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Will cost about R40m to get Atlantis SEZ rail line operational

By Larry Claasen

The Atlantis Special Economic Zone (SEZ) is still keen on restarting its rail service. 

This follows the SEZ’s rail link with the Port of Cape Town being severed in 2018 when its rail reserve through the DuNoon informal settlement, near Montague Gardens was invaded, forcing rail operations to stop.

The Atlanta SEZ, which has a 43km long rail link to the Port of Cape Town, is setting itself up as a green energy hub and sees the restarting of the rail service as a development that could boost this industry.

“The present work done by the Atlanta SEZ to open the freight railway line between Atlantis, an already successful industrial node, and the Port of Cape Town will be a further boost in the quest of the Atlantis SEZ to become an export-based Greentech manufacturing hub,” the group said in its 2022 annual report.

The idea is to set the zone up as a manufacturing base for wind turbines, solar panels, insulation, biofuels, electric vehicles, energy storage, materials recovery, and green building materials.

Aside from developing the greentech sector, the rail service could also see the Atlanta SEZ become a transport hub.

“Getting it operational would also create a huge opportunity for Atlantis to become an inland port/freight village of sorts,” says Atlantis SEZ CEO Matthew Cullinan.

Restarting the rail service, however, will not be a cheap process.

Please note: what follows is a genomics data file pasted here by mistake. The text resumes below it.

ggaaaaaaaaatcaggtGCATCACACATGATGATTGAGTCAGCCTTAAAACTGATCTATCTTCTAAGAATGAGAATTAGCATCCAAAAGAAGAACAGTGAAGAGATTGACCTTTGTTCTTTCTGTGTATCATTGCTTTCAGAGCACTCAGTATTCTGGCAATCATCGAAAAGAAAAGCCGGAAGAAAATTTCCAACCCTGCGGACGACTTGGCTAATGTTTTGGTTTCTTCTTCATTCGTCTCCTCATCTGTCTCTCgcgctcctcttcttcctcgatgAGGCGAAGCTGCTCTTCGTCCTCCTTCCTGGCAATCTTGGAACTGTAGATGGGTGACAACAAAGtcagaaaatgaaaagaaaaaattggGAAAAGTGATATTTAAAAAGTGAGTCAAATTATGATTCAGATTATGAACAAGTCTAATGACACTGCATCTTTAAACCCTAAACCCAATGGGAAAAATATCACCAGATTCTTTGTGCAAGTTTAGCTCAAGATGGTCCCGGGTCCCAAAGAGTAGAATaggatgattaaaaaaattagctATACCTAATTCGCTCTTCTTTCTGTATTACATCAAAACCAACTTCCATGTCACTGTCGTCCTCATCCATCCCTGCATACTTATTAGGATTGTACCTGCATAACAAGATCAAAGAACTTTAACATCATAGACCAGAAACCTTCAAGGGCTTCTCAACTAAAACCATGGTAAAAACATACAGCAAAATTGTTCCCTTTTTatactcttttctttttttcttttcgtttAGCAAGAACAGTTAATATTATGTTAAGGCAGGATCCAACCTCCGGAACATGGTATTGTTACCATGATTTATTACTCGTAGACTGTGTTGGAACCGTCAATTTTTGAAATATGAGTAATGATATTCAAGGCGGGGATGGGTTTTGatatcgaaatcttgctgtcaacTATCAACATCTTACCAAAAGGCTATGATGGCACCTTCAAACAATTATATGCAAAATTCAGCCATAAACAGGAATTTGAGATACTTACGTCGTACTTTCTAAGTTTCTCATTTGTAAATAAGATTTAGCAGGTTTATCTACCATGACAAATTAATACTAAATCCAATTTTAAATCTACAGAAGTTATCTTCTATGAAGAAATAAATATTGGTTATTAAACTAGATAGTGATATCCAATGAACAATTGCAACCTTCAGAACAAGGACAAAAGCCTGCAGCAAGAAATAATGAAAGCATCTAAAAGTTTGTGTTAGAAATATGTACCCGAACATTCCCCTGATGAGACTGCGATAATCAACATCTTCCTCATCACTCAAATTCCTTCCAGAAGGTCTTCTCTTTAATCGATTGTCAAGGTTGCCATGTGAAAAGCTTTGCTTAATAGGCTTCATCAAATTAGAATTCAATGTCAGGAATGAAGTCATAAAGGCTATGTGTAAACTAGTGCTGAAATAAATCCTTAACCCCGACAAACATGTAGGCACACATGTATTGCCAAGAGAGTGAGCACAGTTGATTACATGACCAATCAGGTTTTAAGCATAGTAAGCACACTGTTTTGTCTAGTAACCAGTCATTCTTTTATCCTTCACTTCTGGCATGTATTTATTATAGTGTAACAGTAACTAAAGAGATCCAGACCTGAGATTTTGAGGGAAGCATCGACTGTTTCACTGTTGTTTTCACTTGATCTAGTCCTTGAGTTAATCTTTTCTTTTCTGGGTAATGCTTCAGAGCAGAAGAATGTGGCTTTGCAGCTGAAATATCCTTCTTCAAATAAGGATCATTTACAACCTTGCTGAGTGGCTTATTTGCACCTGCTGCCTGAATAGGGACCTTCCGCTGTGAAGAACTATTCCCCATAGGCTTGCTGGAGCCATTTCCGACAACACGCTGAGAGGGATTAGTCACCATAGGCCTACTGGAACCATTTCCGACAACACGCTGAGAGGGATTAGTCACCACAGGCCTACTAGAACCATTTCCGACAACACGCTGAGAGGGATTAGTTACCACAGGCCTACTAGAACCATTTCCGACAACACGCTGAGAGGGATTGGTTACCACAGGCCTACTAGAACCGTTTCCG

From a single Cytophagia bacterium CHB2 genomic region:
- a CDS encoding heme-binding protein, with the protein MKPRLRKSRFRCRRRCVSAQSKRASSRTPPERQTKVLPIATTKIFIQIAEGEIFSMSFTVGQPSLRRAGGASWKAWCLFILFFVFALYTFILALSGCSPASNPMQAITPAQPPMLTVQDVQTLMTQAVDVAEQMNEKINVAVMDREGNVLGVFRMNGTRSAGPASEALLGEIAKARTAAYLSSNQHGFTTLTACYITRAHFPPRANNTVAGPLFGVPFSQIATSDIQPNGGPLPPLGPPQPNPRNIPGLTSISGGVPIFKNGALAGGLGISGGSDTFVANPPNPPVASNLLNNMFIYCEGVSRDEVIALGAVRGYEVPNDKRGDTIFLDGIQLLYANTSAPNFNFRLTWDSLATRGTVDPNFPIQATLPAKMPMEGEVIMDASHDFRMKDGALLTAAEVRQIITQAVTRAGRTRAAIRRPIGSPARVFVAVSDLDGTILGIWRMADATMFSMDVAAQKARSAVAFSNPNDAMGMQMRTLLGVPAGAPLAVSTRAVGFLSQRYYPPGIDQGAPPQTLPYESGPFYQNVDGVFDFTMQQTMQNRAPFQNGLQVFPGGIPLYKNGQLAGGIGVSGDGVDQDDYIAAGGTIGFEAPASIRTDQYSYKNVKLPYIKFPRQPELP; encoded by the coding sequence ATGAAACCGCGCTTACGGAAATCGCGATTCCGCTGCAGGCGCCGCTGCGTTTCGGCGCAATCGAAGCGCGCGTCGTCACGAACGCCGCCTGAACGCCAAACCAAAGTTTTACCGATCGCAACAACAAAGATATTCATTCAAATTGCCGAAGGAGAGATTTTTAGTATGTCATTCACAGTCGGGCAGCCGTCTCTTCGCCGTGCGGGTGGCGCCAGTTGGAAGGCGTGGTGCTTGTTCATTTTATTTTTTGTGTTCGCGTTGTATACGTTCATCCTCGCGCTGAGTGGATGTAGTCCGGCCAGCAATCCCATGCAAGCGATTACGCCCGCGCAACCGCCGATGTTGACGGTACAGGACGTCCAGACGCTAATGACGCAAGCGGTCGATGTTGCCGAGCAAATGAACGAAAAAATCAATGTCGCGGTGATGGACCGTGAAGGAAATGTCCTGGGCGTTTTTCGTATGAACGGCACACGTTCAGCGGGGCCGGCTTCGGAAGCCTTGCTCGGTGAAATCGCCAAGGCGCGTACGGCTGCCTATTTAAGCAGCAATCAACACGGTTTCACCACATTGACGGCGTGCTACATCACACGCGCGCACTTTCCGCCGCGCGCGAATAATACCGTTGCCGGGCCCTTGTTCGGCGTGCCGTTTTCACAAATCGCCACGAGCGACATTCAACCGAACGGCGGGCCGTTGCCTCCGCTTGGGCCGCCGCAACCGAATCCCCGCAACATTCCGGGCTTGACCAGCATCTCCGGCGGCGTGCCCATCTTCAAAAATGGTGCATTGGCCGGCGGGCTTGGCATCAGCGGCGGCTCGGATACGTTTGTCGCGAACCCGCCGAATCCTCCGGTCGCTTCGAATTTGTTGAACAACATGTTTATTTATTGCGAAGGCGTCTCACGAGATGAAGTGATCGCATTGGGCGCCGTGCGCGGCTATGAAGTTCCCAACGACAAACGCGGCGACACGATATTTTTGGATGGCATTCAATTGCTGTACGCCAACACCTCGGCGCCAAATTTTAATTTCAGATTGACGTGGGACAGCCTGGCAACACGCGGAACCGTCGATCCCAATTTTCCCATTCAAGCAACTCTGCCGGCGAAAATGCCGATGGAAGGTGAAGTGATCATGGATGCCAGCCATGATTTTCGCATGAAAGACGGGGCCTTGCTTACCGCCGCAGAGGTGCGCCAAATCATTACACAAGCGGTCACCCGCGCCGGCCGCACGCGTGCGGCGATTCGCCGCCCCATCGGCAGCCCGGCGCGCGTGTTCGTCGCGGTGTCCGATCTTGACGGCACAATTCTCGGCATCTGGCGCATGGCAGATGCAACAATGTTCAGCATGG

Cullinan says a study commissioned by the group found it would cost about R40-million to get the line operational again. This figure excludes the cost of relocation and re-housing of occupiers.

Though getting the line operational would be a value-added service for Atlanta SEZ, Cullinan notes that the survey found that the general sentiment towards freight rail from industrialists in Atlantis was poor and that it would take a lot of work to get traffic back onto the line.

Long wait

Getting the rail service operational, however, will not be a quick process as it requires complex negotiation between Transnet, the Western Cape Provincial Government, and the City of Cape Town on finding new accommodation for the occupants. 

Cullinan says the issue is sensitive, and the parties involved in the negotiation are not speaking publicly on it. 

“I am led to believe that there are moves to resolve this, but everyone involved is tight-lipped.”

He says that this is in part because of sensitivities with negotiations with the community leaders when it comes to relocating people. Aside from coming up with alternative accommodation, systems also have to be put in place to prevent re-invasion of the land.

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